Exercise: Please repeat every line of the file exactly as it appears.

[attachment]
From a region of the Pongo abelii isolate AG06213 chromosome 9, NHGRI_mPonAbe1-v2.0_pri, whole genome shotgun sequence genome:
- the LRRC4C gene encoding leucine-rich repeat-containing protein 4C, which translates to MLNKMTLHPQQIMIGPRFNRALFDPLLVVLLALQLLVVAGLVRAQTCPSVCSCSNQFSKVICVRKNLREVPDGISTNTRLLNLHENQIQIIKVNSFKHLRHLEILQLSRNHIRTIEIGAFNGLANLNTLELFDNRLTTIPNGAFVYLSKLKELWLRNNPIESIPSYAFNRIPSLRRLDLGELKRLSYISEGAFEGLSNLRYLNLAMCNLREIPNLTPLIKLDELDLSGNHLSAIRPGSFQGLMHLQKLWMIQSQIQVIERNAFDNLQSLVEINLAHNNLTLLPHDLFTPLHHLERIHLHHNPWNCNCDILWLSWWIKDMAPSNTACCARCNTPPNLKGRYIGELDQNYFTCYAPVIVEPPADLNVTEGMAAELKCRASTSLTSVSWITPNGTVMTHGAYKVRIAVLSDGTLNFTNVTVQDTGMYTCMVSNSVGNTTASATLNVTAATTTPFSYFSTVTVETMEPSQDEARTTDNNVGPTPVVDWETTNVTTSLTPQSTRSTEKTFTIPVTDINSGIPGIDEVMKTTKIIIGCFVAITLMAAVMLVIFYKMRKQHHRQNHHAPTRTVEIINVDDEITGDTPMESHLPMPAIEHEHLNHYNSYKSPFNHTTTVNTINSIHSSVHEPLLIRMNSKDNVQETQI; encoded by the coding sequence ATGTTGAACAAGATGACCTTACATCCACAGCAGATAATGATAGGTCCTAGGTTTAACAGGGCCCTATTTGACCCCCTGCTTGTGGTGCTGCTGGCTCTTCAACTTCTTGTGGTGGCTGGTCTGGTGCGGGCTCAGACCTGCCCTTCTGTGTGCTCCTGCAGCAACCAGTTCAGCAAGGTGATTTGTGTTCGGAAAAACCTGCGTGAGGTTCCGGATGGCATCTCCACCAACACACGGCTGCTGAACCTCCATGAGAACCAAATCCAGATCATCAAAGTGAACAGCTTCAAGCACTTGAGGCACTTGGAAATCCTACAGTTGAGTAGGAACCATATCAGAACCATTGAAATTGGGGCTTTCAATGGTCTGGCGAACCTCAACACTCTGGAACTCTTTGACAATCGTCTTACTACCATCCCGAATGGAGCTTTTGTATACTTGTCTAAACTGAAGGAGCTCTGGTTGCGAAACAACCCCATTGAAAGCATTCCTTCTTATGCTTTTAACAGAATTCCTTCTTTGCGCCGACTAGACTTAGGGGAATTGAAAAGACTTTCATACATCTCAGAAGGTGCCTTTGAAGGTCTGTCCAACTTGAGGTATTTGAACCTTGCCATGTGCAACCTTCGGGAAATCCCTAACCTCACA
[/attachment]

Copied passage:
From a region of the Pongo abelii isolate AG06213 chromosome 9, NHGRI_mPonAbe1-v2.0_pri, whole genome shotgun sequence genome:
- the LRRC4C gene encoding leucine-rich repeat-containing protein 4C, which translates to MLNKMTLHPQQIMIGPRFNRALFDPLLVVLLALQLLVVAGLVRAQTCPSVCSCSNQFSKVICVRKNLREVPDGISTNTRLLNLHENQIQIIKVNSFKHLRHLEILQLSRNHIRTIEIGAFNGLANLNTLELFDNRLTTIPNGAFVYLSKLKELWLRNNPIESIPSYAFNRIPSLRRLDLGELKRLSYISEGAFEGLSNLRYLNLAMCNLREIPNLTPLIKLDELDLSGNHLSAIRPGSFQGLMHLQKLWMIQSQIQVIERNAFDNLQSLVEINLAHNNLTLLPHDLFTPLHHLERIHLHHNPWNCNCDILWLSWWIKDMAPSNTACCARCNTPPNLKGRYIGELDQNYFTCYAPVIVEPPADLNVTEGMAAELKCRASTSLTSVSWITPNGTVMTHGAYKVRIAVLSDGTLNFTNVTVQDTGMYTCMVSNSVGNTTASATLNVTAATTTPFSYFSTVTVETMEPSQDEARTTDNNVGPTPVVDWETTNVTTSLTPQSTRSTEKTFTIPVTDINSGIPGIDEVMKTTKIIIGCFVAITLMAAVMLVIFYKMRKQHHRQNHHAPTRTVEIINVDDEITGDTPMESHLPMPAIEHEHLNHYNSYKSPFNHTTTVNTINSIHSSVHEPLLIRMNSKDNVQETQI; encoded by the coding sequence ATGTTGAACAAGATGACCTTACATCCACAGCAGATAATGATAGGTCCTAGGTTTAACAGGGCCCTATTTGACCCCCTGCTTGTGGTGCTGCTGGCTCTTCAACTTCTTGTGGTGGCTGGTCTGGTGCGGGCTCAGACCTGCCCTTCTGTGTGCTCCTGCAGCAACCAGTTCAGCAAGGTGATTTGTGTTCGGAAAAACCTGCGTGAGGTTCCGGATGGCATCTCCACCAACACACGGCTGCTGAACCTCCATGAGAACCAAATCCAGATCATCAAAGTGAACAGCTTCAAGCACTTGAGGCACTTGGAAATCCTACAGTTGAGTAGGAACCATATCAGAACCATTGAAATTGGGGCTTTCAATGGTCTGGCGAACCTCAACACTCTGGAACTCTTTGACAATCGTCTTACTACCATCCCGAATGGAGCTTTTGTATACTTGTCTAAACTGAAGGAGCTCTGGTTGCGAAACAACCCCATTGAAAGCATTCCTTCTTATGCTTTTAACAGAATTCCTTCTTTGCGCCGACTAGACTTAGGGGAATTGAAAAGACTTTCATACATCTCAGAAGGTGCCTTTGAAGGTCTGTCCAACTTGAGGTATTTGAACCTTGCCATGTGCAACCTTCGGGAAATCCCTAACCTCACA